• Logging can either be configured by its #, name, or just enabled in general which will configure it as 4096 buffer size and Debugging by default
  • The buffer size and logging level can be set here at the same time as shown here:

FRSW(config)#logging buffered 32768 ?
<0-7> Logging severity level
alerts Immediate action needed (severity=1)
critical Critical conditions (severity=2)
debugging Debugging messages (severity=7)
emergencies System is unusable (severity=0)
errors Error conditions (severity=3)
informational Informational messages (severity=6)
notifications Normal but significant conditions (severity=5)
warnings Warning conditions (severity=4)
<cr>

FRSW(config)#logging buffered 32768 warnings
FRSW(config)#

So my buffer size is now 32768 bytes in size, logging Warning level events, which can be confirmed using the “show” command of “sh log” on the CLI:

FRSW(config)#do sh log
Syslog logging: enabled (0 messages dropped, 2 messages rate-limited, 0 flushes, 0 overruns, xml disabled)
Console logging: level debugging, 32 messages logged, xml disabled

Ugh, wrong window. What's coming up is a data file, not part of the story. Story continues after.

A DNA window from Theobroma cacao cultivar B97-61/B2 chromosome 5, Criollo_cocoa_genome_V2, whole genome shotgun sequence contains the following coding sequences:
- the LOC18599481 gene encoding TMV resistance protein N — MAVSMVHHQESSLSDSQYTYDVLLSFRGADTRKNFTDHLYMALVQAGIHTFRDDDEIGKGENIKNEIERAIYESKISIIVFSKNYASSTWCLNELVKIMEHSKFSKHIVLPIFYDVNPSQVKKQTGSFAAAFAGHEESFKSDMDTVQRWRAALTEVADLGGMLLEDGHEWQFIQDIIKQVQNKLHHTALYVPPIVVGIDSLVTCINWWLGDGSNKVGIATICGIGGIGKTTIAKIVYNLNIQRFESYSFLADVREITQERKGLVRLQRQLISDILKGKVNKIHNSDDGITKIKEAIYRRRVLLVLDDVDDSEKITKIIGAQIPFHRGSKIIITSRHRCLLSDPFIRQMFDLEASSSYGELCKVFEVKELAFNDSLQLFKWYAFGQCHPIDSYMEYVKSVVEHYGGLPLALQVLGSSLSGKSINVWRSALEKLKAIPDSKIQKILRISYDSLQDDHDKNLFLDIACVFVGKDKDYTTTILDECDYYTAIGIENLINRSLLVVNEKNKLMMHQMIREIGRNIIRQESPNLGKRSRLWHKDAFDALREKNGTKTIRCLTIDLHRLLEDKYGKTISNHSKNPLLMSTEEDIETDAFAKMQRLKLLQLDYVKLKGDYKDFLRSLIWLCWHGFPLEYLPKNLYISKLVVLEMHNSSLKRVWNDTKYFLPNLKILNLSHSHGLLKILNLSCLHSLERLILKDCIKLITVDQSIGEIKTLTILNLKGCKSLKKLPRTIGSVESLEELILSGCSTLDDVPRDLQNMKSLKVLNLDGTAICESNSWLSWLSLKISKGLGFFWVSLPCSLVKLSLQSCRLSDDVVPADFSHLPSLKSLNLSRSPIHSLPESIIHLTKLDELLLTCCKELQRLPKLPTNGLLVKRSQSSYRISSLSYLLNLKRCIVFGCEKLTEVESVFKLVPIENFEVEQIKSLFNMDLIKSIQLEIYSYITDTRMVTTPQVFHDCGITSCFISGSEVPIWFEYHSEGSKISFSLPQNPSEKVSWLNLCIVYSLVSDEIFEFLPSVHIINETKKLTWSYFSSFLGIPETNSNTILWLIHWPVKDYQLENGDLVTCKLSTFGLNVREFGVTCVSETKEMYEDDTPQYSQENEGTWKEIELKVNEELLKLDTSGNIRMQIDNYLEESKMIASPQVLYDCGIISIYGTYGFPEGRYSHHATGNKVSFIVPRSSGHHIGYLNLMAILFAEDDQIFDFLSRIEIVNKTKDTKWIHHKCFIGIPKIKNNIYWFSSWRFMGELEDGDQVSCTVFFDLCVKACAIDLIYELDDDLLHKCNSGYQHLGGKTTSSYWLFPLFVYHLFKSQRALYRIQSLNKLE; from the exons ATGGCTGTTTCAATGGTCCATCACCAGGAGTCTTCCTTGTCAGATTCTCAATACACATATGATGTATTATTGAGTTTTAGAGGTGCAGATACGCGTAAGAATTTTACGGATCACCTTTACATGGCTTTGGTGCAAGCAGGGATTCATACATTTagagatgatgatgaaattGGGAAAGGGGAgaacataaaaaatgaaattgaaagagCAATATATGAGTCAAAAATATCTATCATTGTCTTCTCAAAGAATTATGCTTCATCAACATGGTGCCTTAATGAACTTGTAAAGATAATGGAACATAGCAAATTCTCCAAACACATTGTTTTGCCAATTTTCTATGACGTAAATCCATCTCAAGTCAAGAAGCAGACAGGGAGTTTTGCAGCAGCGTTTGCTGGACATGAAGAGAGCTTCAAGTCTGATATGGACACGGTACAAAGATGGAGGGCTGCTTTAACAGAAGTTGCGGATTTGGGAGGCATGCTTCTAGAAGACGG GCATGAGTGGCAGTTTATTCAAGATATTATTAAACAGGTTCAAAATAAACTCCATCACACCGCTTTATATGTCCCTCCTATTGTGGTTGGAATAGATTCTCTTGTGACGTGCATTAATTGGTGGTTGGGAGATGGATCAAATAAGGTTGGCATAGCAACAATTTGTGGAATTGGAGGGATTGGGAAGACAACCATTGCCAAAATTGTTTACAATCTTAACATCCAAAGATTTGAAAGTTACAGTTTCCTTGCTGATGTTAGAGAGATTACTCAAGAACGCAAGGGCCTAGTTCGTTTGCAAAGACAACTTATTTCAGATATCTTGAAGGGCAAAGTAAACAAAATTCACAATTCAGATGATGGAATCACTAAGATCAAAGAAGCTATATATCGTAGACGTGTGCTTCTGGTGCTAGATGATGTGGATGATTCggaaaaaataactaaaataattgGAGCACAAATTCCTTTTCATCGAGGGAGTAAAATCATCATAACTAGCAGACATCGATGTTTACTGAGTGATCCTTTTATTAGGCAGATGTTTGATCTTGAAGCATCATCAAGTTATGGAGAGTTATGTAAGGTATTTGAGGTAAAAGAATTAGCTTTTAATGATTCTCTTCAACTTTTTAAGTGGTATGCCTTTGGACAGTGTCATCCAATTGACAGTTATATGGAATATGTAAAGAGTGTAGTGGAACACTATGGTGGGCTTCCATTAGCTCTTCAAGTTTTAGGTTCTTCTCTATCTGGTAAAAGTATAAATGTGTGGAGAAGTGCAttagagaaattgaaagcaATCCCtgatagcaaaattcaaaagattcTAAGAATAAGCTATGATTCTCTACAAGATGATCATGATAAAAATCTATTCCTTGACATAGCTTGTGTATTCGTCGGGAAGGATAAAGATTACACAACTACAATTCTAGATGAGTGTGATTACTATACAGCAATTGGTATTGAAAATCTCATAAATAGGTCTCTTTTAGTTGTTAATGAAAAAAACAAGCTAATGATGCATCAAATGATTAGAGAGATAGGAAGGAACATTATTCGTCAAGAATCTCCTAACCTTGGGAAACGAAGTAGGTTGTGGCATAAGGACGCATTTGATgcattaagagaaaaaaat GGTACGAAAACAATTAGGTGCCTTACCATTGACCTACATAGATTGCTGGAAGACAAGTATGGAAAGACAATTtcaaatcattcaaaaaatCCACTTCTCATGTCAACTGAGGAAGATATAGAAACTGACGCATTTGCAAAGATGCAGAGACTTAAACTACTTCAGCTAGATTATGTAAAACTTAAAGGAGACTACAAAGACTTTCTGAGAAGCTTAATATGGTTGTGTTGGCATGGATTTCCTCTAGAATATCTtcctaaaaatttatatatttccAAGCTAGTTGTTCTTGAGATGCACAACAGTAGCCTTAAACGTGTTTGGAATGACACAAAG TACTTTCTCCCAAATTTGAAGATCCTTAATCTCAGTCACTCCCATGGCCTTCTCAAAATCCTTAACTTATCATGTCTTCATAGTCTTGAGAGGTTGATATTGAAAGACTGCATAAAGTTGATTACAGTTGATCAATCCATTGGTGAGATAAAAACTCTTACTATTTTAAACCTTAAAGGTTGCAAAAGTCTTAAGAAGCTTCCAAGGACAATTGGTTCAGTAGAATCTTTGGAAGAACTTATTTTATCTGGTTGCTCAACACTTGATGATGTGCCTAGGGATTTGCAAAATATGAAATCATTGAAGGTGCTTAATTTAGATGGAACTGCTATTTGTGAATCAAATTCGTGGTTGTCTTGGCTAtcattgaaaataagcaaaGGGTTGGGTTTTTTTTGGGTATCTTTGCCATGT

Monitor logging: level debugging, 0 messages logged, xml disabled
Buffer logging: level warnings, 0 messages logged, xml disabled
Logging Exception size (4096 bytes)
Count and timestamp logging messages: disabled
Trap logging: level informational, 36 message lines logged
–More–

Note that the others didn’t change, but can also be configured using similar syntax, so now that logging is enabled I will want to correct the time!

Configuring NTP time / timezone / daylight savings

Generally you will want to point your device towards a Stratum 1 device out on the internet, or more preferably a pool of servers in case a single server becomes unavailable, so for real world purposes I generally see “#pool.ntp.org prefer” set as network time sources depending on the IOS running on the device.